Academically, it’s summer in Troy. While classes ended in early May, the first official day of summer (to me anyways) starts after the Institute of Industrial and Systems Engineers (IISE) Annual Conference. This year RPI’s graduation and the IISE conference coincided, making for a very long (but also rewarding) Saturday, May 18th.
The day started off bright and early with the PhD hooding ceremony, which began promptly at 7am. I had the privilege of hooding Dr. Shahab Mofidi. He received the 2019 Del and Ruth Karger Dissertation Prize, given to the top dissertation out of RPI’s Industrial and Systems engineering department. We miss him terribly – as he is a fantastic researcher, and just a fun person to work with. Honeywell-Intelligrated in Atlanta is lucky to have him as an Operations Research Scientist. Shahab’s dissertation focused on mathematical models for modern distribution. We recently received fantastic news that his paper, When is it Beneficial to Provide Freelance Suppliers with Choice? A Hierarchical Approach for Peer-to-Peer Logistics Platforms, was accepted to the special issue on Innovative Shared Transportation in Transportation Research Part B: Methodological. It’s always fun to see your hard work in print, and this one is especially special as it’s my favorite research paper I’ve written yet. (I plan to write up a blog post shortly explaining why, but in the meantime here’s the Preprint version). A previous contribution of Shahab’s dissertation was on sea-based logistics, published in Transportation Research Part E: Logistics and Transportation Review.
Then it was off to carry the Engineering banner at RPI’s 213th Commencement Ceremony. Congrats to the class of 2019! We are confidence you’ll set the world on fire in whatever endeavors you seek. Thanks to the many dedicated volunteer faculty and staff who helped with the big day, and to the graduates’ family and friends, who provide important support and encouragement.
After a quick nap, I was boarded onto a flight to Orlando. Four graduate students and one undergraduate student presented research at the IISE Annual Conference. Everyone did a great job, covering the following topics:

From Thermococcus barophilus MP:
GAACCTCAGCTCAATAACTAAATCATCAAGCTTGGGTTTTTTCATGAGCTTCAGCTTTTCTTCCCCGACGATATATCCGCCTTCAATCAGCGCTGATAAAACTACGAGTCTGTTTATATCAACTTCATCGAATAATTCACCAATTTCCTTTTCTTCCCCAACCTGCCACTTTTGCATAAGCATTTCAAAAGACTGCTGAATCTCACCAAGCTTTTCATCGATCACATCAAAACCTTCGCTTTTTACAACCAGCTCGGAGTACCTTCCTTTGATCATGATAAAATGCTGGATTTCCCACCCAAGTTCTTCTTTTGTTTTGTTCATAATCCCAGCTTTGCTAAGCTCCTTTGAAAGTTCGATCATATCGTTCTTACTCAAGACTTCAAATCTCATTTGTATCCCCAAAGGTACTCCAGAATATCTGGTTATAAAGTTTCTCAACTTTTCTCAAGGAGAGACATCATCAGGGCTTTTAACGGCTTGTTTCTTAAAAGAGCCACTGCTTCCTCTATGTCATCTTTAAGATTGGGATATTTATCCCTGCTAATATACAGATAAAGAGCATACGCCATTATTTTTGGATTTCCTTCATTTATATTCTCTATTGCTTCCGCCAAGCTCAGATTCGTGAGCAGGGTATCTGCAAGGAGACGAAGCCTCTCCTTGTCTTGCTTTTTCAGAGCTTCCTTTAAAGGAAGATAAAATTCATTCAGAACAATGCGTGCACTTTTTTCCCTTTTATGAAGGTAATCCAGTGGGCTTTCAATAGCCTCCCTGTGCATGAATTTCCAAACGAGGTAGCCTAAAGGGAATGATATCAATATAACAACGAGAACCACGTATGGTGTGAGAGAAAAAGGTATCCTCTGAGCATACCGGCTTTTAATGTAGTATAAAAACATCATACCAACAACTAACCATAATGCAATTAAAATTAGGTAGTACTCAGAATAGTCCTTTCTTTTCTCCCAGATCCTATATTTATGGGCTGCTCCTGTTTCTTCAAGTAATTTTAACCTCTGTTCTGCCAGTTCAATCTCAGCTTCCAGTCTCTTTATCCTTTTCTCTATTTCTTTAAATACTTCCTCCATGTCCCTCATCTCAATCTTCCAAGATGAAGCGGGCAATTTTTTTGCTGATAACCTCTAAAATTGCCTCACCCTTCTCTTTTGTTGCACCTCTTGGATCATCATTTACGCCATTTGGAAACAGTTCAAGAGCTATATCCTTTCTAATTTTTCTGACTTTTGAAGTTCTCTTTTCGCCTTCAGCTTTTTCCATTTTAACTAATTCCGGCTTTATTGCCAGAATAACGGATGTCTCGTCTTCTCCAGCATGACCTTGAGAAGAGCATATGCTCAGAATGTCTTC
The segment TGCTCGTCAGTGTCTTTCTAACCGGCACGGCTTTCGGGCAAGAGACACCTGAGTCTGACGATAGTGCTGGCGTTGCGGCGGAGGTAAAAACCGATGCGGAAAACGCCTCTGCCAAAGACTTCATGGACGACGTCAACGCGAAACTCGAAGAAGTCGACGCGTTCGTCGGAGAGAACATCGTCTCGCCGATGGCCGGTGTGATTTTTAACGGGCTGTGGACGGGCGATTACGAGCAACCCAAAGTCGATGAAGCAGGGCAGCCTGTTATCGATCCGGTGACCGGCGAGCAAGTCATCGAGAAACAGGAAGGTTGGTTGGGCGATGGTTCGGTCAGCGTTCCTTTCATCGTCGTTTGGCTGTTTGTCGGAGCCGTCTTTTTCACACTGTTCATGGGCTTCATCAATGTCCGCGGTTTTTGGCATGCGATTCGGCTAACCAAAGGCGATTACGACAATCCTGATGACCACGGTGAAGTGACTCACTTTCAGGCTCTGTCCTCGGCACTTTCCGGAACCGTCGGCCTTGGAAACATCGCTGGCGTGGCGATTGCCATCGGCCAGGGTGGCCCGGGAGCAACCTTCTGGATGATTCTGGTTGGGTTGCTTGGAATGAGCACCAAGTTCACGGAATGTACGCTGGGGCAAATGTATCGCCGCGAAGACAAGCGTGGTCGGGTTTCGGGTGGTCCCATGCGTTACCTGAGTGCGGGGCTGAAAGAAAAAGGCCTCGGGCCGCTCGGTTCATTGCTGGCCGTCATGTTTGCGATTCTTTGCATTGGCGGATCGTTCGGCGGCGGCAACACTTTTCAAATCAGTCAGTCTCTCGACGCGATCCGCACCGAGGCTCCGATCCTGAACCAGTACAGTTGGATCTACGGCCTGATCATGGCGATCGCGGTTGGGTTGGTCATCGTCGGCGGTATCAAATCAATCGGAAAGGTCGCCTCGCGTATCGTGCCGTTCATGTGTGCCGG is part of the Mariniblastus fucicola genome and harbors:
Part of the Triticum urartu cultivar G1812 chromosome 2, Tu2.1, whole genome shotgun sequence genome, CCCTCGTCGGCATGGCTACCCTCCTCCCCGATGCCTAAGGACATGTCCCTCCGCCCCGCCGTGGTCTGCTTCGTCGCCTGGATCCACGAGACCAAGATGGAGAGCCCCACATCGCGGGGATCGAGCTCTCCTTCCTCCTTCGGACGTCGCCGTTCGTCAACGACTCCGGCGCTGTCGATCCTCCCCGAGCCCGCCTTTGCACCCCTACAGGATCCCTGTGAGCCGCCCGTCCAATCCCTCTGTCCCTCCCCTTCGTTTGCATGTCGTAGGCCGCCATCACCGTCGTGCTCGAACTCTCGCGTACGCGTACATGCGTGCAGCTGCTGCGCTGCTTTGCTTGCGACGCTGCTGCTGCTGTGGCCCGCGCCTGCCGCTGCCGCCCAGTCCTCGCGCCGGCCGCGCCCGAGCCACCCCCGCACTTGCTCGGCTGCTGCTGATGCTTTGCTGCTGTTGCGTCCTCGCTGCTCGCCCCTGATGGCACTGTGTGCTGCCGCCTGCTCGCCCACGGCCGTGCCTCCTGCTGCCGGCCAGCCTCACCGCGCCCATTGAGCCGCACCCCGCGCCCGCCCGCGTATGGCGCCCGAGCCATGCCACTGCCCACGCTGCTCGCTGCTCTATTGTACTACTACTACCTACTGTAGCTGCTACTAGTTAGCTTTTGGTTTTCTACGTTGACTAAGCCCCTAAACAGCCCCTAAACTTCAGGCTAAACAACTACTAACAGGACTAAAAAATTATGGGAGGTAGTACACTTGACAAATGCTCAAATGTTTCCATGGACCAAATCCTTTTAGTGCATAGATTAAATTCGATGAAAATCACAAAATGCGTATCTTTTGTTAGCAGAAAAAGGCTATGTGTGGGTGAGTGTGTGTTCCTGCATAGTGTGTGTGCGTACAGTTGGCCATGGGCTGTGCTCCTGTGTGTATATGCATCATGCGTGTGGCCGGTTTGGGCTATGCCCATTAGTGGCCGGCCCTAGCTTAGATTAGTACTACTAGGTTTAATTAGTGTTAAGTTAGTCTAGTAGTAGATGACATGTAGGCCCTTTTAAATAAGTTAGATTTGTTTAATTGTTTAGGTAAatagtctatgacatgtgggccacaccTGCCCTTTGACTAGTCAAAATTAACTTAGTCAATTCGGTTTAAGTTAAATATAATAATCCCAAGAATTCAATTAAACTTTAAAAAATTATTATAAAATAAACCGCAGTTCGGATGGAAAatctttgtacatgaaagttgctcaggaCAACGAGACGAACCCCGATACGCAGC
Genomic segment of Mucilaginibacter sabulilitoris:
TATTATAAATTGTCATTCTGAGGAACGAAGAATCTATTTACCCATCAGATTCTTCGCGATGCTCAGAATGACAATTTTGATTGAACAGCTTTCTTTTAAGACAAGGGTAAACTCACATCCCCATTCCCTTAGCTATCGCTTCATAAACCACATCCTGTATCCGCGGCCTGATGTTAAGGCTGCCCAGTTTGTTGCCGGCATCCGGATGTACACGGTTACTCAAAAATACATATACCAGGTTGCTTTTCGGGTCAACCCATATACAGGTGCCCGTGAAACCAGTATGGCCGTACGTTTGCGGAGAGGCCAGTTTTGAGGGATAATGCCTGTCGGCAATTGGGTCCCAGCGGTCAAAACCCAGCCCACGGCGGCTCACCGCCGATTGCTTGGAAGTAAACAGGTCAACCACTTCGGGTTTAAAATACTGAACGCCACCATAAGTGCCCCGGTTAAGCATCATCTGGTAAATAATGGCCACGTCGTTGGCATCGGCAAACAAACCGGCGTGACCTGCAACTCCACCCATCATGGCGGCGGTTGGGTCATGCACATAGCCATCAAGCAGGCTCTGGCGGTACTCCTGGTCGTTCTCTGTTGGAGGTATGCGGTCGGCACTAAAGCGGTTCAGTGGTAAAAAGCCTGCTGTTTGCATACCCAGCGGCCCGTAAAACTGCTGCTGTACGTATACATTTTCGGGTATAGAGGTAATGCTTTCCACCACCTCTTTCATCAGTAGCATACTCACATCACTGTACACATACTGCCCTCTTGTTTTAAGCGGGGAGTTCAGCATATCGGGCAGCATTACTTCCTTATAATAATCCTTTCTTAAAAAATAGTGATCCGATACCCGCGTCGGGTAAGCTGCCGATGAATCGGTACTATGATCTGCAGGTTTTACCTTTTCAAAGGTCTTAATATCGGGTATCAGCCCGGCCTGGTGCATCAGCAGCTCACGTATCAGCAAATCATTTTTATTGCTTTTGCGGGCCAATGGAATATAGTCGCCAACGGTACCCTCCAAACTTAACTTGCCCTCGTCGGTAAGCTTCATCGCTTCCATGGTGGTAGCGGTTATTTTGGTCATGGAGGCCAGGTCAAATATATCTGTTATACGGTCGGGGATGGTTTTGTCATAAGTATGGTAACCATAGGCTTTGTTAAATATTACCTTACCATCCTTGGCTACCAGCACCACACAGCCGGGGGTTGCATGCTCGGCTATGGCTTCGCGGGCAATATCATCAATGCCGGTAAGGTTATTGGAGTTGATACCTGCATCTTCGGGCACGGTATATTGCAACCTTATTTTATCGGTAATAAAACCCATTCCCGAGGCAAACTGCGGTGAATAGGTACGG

- Kaan Unnu, Analyzing varying cost structures of alternative warehouse strategies (conference proceedings PDF).
- Hannah Horner, A stochastic bilevel approach to fulfill on-demand requests (Joint work with Professor John Mitchell)
- Safron Smith, On-demand volunteer platforms
- Rosemonde Ausseil, Multi-period recommendation model with non-compliant suppliers
- Ning Zhang, Expected Travel Models for Retail Store Order Fulfillment
- Kaan Unnu, Blockchain Enabled Supply Chains & Directions for Future Research (joint work with Aly Megahed and Chandra Narayanaswami, IBM Research).
- Jen Pazour, On-Demand Distribution Platforms
A highlight of the IISE conference was Ning Zhang receiving first place in the Undergraduate Student Research Dissemination competition given by IISE’s Operations Research division. The award recognizes undergraduate researchers for their contributions to the field of industrial engineering and operations research, as well as their ability to communicate results effectively. The award evaluation was based on both a written conference paper and an oral research presentation. Ning graduated with his BS in Industrial and Management Engineering at RPI’s graduation (so he also had a busy couple of days). His conference paper and presentation were entitled “Expected Travel Distance Models for Retail Store Order Fulfillment. Here’s a link to his conference paper, which focuses on order-online-pickup-in-store policies, which are a new option for customers to order items online but pick them up at a brick-and-mortar store. This provides convenience to customers but requires store employees to conduct order fulfillment operations at retail stores. Although many retailers have implemented pick-up in stores policies, challenges exist in estimating labor requirements and evaluating where to place the pick-up and backroom locations. Reviewing previous literature on order fulfillment and layout designs in warehouses and distribution centers, quantitative models for order fulfillment processes in retail stores are lacking. To fill this research gap, we combine ideas from omni-channel retailing and warehouse expected travel models to derive new travel distance models for retail store order fulfillment. Capturing different placements of pick-up locations and backrooms, multiple models compute the expected efforts employees spend picking single-line orders. We quantify the influences on the sales clerks’ expected travel efforts due to different placements of items, the backroom, and the pick-up location, and varying item demand skewness.
The best part of the conference is seeing old friends, especially graduate student buddies – many who are now tenured-associate professors. I caught up with research collaborators, mentors, and people I admire in the field. It was a fun-filled and knowledge-packed couple of days; the introvert in me was glad for a three-day weekend and the unofficial official start of summer.